great potential for the Department of Defense. DARPA has been involved in the emergence of new fields (e.g., computing in the 1960s and materials in the 1970s), and the agency believes it can play a similar supporting role in new developments in biotechnology and microsystems. DARPA plans to move broadly into the area of biotechnology and microsystems, as opposed to focused technology initiatives that are often how DARPA pursues technology development.
The combined thrust of biology, chemistry, physics, and information technology is therefore very exciting for DARPA. But it requires true collaboration among disciplines on new problems, not simply the juxtaposition of physicists and biologists in the same lab. The objective is to find the places where the fields are strongest and the likelihood for meaningful impact on important problems is the greatest. The hope is to foster synergy that creates a whole greater than the sum of the parts. Moreover, there are already “interesting things brewing” at the intersection of biology and information technologies—a number of foundations, for example, are funding research in this area. DARPA wants to help the field attain a critical mass so that research programs can really take off. DARPA also understands that many young people are enthusiastic about the field, and by investing early, the agency can help develop a pipeline of talent in the field.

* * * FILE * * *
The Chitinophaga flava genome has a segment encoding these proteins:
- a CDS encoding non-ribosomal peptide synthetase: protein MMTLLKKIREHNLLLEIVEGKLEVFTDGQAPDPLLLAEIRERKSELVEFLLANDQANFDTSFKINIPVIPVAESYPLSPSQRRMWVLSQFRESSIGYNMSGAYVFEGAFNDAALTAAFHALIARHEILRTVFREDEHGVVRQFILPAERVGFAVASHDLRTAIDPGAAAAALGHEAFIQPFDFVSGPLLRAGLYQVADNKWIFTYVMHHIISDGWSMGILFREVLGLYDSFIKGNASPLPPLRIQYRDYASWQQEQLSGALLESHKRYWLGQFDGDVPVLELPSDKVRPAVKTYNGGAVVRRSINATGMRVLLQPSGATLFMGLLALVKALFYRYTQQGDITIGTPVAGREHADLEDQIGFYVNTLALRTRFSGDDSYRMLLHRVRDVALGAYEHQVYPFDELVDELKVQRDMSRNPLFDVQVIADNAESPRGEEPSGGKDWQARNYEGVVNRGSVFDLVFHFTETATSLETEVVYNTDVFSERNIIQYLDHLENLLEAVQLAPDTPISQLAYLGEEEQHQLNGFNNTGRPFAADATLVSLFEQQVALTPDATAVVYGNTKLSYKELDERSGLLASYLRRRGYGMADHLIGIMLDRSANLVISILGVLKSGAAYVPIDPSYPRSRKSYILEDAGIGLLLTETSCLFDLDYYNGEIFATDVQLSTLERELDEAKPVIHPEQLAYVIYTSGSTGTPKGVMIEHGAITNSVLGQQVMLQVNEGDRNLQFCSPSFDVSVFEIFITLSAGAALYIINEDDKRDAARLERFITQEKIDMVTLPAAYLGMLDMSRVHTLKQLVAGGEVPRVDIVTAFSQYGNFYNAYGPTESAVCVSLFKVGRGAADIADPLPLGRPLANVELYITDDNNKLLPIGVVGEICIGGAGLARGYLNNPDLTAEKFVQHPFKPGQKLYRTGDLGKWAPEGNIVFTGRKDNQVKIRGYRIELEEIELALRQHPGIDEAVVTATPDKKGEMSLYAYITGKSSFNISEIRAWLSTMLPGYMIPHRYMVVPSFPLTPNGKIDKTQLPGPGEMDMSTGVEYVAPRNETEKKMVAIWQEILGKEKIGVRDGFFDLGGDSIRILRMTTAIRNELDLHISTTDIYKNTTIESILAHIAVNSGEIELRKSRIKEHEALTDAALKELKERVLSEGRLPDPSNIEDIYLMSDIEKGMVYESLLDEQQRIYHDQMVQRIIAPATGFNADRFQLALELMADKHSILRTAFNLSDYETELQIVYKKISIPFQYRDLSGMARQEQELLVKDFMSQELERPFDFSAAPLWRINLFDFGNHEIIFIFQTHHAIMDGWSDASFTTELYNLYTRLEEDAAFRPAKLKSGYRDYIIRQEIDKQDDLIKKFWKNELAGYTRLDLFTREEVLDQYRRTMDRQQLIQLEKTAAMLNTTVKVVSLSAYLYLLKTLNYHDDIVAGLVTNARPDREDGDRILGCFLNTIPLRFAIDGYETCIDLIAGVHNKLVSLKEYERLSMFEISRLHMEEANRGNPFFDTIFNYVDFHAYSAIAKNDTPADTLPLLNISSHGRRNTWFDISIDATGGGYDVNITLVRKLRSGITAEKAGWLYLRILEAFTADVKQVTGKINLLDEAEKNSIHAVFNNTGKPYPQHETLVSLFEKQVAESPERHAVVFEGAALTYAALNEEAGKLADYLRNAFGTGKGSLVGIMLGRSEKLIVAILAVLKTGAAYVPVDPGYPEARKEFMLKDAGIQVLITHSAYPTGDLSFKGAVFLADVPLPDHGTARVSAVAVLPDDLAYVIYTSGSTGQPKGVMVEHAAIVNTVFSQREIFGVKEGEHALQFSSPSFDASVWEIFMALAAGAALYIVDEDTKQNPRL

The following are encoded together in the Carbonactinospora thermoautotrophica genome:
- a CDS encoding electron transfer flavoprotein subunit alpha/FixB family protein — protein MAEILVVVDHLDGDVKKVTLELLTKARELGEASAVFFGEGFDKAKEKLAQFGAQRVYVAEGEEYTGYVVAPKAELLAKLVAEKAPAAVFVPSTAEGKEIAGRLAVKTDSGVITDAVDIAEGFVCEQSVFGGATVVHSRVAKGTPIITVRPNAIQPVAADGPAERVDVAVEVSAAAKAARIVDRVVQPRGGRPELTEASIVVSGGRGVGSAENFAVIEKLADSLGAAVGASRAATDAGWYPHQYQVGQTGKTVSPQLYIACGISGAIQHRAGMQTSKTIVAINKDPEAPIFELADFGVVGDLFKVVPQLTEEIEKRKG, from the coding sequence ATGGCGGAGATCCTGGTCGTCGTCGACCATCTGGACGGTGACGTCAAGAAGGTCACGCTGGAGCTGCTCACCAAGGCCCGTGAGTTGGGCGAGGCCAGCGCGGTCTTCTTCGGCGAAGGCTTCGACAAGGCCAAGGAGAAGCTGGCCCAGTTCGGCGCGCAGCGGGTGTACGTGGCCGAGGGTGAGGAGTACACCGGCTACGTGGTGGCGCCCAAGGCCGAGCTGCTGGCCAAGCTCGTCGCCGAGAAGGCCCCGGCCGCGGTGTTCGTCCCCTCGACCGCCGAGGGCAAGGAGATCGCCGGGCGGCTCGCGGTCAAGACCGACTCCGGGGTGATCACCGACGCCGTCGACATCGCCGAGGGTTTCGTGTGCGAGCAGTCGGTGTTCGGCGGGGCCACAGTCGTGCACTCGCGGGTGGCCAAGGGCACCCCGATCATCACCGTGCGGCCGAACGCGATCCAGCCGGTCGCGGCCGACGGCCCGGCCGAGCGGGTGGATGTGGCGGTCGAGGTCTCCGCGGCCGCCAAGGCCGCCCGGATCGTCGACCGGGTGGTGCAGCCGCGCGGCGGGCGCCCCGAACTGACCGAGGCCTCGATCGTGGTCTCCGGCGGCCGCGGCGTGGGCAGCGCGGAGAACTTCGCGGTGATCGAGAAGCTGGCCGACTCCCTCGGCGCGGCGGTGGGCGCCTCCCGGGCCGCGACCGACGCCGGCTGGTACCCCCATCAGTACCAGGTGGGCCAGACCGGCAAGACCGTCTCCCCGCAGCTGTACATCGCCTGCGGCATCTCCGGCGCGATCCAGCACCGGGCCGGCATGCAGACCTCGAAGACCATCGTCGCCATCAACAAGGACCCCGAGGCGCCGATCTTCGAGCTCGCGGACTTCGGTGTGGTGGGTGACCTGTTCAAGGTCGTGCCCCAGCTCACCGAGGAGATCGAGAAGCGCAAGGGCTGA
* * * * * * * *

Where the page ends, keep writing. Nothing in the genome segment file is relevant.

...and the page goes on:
DARPA already has activities under way at the intersection of biotechnology and computing. The “electronic dog’s nose” initiative—the ability for canines to sniff out explosives—tries to understand that process at a very high level of sophistication. The objective is to develop electronic devices that can perform this task as well as dogs.
DARPA is also working in the area of controlled biological and biomedical systems. This involves interfacing directly with living creatures, such as insects, and altering them at the larval stage. For a certain type of wasp, for instance, exposure to specific vapors in the larval stage will enable it to detect explosives when it develops into an adult. DARPA is also considering having insects carry electronic chips, so that their hunting patterns become search algorithms for DoD sensors.
DARPA is also funding R&D in tissue-based biosensors. The agency is exploring whether cells and tissues can be used to detect toxins in the environment. This can enable certain cells to determine whether something is dangerous and alert people to the danger before it is too severe. Other initiatives involve DNA computing, microfluidics (i.e., how to move organic materials around on a chip), and diagnostics for biological warfare agents.
These DARPA programs are focused technology initiatives, but the agency also believes that it has to look at some fundamental scientific questions as well. DARPA has labeled this area of inquiry “Biofutures.” Exploring how biology